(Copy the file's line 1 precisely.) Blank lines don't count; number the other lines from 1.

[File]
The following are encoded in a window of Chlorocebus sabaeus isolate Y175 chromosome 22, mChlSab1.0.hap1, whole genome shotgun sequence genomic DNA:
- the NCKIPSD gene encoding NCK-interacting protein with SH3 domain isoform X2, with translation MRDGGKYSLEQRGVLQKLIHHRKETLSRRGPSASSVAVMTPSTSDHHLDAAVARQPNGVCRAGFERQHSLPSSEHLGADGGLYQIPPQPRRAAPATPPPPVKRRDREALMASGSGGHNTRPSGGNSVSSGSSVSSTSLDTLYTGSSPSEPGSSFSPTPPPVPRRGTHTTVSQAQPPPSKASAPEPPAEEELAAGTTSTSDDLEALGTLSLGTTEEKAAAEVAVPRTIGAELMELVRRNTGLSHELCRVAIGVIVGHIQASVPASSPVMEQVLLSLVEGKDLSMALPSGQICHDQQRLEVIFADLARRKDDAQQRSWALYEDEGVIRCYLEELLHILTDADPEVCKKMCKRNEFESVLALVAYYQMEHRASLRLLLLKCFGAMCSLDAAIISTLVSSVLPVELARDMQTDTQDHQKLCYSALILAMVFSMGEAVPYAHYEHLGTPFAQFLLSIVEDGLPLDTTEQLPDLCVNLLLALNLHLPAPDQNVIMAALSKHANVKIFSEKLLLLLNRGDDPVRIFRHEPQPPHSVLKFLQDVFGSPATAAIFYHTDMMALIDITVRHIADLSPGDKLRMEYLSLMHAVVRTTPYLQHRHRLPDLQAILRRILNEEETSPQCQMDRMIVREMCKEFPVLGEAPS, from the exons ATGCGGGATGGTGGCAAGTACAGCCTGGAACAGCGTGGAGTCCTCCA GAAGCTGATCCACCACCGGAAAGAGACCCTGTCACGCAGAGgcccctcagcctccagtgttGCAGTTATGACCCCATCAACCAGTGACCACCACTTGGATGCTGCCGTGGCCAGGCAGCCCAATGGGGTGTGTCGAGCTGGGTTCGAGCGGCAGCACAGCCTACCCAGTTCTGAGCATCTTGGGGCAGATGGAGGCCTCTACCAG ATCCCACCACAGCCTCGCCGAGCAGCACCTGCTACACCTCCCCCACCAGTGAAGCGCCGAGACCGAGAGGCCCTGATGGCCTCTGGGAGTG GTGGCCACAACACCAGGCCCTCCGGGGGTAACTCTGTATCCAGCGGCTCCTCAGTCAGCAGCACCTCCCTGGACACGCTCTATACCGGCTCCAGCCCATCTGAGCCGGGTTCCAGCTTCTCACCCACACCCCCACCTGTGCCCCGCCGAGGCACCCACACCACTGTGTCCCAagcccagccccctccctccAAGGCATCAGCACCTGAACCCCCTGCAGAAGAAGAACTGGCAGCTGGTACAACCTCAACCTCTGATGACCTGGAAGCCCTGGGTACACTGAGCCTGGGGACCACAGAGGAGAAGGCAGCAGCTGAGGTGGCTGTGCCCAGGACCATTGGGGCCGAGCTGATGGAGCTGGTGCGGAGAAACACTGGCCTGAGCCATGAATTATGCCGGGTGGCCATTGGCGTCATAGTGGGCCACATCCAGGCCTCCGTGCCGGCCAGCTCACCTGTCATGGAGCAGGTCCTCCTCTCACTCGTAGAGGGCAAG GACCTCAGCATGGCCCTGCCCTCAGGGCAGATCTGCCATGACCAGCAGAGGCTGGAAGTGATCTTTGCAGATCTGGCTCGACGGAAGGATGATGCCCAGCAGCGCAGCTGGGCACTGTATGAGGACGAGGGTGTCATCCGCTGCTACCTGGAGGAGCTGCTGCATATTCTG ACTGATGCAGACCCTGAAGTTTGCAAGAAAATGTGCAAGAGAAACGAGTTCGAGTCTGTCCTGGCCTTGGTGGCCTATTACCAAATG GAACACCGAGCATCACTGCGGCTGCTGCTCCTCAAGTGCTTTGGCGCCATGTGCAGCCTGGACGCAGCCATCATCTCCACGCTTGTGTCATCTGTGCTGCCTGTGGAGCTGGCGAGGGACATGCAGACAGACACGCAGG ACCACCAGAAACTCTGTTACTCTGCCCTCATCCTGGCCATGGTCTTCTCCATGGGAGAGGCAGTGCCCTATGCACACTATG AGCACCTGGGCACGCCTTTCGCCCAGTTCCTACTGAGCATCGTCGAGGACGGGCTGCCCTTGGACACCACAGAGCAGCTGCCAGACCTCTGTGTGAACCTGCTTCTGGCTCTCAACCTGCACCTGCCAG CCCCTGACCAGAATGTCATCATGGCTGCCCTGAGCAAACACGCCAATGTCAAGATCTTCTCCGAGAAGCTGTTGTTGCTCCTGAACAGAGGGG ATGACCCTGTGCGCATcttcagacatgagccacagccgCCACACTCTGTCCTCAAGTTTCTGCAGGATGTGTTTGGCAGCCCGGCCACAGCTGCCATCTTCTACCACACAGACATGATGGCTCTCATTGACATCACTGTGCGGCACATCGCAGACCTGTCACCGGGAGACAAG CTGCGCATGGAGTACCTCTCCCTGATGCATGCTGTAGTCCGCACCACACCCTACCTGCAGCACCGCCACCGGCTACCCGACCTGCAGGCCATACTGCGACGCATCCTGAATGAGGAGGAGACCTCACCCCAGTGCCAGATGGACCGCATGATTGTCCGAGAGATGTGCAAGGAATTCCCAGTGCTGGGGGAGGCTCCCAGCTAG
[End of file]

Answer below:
The following are encoded in a window of Chlorocebus sabaeus isolate Y175 chromosome 22, mChlSab1.0.hap1, whole genome shotgun sequence genomic DNA: